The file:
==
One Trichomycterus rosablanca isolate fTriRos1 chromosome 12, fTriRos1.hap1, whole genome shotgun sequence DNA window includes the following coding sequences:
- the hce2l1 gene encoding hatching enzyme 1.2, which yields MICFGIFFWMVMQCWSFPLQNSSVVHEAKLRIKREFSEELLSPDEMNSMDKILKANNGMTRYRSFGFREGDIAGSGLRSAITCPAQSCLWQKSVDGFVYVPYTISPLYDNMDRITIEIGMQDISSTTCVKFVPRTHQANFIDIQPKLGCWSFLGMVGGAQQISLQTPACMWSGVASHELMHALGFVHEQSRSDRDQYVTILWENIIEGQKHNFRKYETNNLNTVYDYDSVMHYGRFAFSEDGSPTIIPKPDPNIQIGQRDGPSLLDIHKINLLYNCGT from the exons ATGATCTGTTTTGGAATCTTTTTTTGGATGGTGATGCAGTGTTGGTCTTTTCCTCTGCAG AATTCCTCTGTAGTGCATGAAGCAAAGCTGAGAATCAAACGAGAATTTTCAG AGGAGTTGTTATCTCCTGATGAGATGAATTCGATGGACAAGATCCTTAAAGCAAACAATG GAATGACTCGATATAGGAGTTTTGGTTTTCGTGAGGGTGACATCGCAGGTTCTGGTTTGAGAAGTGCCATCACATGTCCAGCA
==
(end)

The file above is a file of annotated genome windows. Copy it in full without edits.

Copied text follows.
One Trichomycterus rosablanca isolate fTriRos1 chromosome 12, fTriRos1.hap1, whole genome shotgun sequence DNA window includes the following coding sequences:
- the hce2l1 gene encoding hatching enzyme 1.2, which yields MICFGIFFWMVMQCWSFPLQNSSVVHEAKLRIKREFSEELLSPDEMNSMDKILKANNGMTRYRSFGFREGDIAGSGLRSAITCPAQSCLWQKSVDGFVYVPYTISPLYDNMDRITIEIGMQDISSTTCVKFVPRTHQANFIDIQPKLGCWSFLGMVGGAQQISLQTPACMWSGVASHELMHALGFVHEQSRSDRDQYVTILWENIIEGQKHNFRKYETNNLNTVYDYDSVMHYGRFAFSEDGSPTIIPKPDPNIQIGQRDGPSLLDIHKINLLYNCGT from the exons ATGATCTGTTTTGGAATCTTTTTTTGGATGGTGATGCAGTGTTGGTCTTTTCCTCTGCAG AATTCCTCTGTAGTGCATGAAGCAAAGCTGAGAATCAAACGAGAATTTTCAG AGGAGTTGTTATCTCCTGATGAGATGAATTCGATGGACAAGATCCTTAAAGCAAACAATG GAATGACTCGATATAGGAGTTTTGGTTTTCGTGAGGGTGACATCGCAGGTTCTGGTTTGAGAAGTGCCATCACATGTCCAGCA